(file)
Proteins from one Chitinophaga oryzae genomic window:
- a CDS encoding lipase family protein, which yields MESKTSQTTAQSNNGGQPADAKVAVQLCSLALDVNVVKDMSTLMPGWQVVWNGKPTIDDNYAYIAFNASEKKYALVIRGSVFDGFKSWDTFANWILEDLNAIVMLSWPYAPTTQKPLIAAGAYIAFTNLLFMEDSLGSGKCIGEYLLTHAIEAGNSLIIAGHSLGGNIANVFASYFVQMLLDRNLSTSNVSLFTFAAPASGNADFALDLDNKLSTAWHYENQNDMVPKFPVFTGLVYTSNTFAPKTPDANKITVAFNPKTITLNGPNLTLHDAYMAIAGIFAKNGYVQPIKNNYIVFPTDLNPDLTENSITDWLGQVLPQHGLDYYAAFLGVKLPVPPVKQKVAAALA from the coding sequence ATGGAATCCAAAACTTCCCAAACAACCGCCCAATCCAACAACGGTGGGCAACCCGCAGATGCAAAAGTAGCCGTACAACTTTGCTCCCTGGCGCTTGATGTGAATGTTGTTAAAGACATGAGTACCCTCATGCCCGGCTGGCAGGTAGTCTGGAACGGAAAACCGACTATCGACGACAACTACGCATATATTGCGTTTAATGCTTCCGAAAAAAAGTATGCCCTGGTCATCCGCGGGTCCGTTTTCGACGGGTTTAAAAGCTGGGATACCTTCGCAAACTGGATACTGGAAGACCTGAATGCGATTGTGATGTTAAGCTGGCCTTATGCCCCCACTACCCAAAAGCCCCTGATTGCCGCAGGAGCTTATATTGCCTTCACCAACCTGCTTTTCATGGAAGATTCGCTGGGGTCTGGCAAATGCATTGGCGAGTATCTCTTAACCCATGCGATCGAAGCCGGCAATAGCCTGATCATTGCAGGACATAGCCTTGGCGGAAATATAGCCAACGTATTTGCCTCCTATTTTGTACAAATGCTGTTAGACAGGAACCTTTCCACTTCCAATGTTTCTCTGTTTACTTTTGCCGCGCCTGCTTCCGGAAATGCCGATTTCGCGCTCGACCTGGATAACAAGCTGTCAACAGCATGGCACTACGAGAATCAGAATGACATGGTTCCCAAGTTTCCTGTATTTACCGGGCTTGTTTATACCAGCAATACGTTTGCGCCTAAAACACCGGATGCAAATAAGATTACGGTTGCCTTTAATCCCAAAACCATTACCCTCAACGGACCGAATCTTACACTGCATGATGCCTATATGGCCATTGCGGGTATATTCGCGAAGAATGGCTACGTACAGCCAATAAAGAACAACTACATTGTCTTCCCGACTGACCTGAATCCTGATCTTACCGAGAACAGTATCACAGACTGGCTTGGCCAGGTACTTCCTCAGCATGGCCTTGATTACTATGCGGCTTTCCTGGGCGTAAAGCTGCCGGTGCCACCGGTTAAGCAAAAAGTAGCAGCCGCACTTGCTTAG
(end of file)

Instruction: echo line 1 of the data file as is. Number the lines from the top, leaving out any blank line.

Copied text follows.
Proteins from one Chitinophaga oryzae genomic window: